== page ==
tracing the connection of the various parts with one another. A great deal had recently been added to knowledge on the subject by the publication of special treatises in particular departments of it, and photography and the careful study of ancient monuments and buildings had furnished means of reaching more correct conclusions. Stress was laid on this last point, for so long, the author said, as our researches are confined to what the ancient authors have written, "many important problems remain unsolved, and must ever remain as unsolvable as they have hitherto proved"; and in the countries and times to which the monuments appertained, "men who had a hankering after immortality were forced to build their aspirations into the walls of their tombs or of their temples. Those who had poetry in their souls, in nine cases out of ten expressed it by the more familiar vehicle of sculpture or painting rather than in writing. To me it appears that to neglect these in trying to understand the manners and customs or the history of an ancient people, is to throw away one half, and generally the most valuable half, in some cases the whole, of the evidence bearing on the subject."
In the second edition of the "History," which was published in 1874, Mr. Fergusson called attention to the need of a comprehensive and systematic study of American architecture, saying: "What is really wanted is that some one should make himself personally acquainted with all the various styles existing between the upper waters of the Colorado and the Desert of Atacama to such an extent as to be able to establish the relative sequence of their dates, and to detect affinities when they exist, or to point out differences that escape the casual observer. . . . The problem is, in fact, identical with that presented to Indian antiquaries some thirty years ago. At that time we knew less of the history of Indian architecture than we now know of American, but at the present day the date of every building and every cave in India can be determined with absolute certainty to within fifty, or at the outside one hundred, years; the sequence is everywhere certain, and all can be referred to the race and religion that practiced that peculiar style. . . . What has been done for India could, I am convinced, easily be accomplished for America, and with even more satisfactory and more important results to the history and ethnography of that great country. The subject is well worthy the attention of any one who may undertake it, as it is the only means we now know of by which the ancient history of the country can be recovered from the darkness that now enshrouds it, and the connection of the Old World with the New—if any existed—can be traced, but it is practically the only chapter in the history of architecture which remains to be written."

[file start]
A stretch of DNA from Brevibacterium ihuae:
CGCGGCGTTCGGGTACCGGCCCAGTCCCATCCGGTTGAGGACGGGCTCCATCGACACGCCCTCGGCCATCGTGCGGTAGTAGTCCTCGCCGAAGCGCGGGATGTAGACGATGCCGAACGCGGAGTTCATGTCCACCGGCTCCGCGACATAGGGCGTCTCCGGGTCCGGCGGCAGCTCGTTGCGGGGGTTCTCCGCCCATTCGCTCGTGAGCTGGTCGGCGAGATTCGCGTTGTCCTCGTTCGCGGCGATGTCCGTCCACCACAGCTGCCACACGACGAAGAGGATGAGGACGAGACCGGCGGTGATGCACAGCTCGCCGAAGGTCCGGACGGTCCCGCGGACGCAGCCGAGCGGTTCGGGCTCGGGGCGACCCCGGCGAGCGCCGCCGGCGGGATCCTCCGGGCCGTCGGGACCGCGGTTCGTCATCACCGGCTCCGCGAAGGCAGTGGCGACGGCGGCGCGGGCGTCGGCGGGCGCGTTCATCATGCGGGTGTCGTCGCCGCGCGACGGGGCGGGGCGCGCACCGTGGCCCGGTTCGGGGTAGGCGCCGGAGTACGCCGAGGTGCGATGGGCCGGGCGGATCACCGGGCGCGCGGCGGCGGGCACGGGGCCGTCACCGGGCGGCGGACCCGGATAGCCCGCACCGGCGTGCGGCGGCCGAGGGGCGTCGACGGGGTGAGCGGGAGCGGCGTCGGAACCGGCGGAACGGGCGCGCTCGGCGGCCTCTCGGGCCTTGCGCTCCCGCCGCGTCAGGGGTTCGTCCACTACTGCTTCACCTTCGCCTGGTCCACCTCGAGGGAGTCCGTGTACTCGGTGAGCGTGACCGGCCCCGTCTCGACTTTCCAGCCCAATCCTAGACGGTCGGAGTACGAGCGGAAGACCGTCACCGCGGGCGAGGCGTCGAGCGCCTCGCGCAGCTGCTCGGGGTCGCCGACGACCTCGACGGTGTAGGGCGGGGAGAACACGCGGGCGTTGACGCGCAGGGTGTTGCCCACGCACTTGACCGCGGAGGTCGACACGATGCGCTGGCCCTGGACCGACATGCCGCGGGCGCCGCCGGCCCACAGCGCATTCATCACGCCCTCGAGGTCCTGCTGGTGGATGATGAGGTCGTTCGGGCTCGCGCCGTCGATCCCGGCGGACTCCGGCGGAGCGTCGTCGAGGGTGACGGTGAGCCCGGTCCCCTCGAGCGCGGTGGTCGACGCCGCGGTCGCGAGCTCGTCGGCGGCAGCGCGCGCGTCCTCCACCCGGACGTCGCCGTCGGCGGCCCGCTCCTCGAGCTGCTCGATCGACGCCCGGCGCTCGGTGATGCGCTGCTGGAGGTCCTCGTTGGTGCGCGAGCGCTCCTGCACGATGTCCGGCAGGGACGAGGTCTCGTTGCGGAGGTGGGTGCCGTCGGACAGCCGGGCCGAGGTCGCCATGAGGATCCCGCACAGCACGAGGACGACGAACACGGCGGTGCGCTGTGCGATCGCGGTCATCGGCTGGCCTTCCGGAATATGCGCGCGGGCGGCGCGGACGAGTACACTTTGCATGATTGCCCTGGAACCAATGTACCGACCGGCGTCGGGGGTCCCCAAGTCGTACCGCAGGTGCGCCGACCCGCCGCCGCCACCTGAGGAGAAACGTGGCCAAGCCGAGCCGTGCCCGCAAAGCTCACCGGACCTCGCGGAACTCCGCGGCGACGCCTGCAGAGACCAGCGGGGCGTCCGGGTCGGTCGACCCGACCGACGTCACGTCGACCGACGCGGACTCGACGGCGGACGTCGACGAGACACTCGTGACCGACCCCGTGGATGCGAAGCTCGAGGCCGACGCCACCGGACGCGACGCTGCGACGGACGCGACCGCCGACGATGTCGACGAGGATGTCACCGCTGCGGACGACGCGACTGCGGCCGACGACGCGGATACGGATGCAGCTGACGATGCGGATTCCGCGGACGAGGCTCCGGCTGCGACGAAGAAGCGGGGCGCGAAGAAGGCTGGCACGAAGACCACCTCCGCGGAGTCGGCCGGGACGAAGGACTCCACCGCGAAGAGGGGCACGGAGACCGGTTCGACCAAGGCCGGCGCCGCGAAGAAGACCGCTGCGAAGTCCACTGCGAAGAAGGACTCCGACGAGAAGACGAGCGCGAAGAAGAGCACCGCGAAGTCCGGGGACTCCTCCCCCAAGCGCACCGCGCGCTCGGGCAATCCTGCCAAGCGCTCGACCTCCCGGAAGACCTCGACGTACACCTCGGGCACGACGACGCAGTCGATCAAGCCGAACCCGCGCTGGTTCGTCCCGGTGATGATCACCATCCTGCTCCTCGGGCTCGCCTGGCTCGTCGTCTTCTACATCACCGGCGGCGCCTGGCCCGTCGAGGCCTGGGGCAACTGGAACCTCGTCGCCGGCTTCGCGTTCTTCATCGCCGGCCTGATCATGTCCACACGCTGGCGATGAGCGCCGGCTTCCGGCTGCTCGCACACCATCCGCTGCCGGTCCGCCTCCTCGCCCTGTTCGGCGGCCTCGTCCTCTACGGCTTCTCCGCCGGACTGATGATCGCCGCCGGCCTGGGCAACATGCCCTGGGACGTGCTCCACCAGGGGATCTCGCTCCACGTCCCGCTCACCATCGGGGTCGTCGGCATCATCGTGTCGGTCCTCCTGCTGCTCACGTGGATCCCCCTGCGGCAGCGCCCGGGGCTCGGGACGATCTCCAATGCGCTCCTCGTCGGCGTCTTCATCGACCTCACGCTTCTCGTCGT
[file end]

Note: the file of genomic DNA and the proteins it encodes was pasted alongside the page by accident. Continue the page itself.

Mr. Fergusson had intended to include in his "History" chapters on what were known as Celtic or Druidical remains. But, when the subject came to be looked into, it was found that the whole was such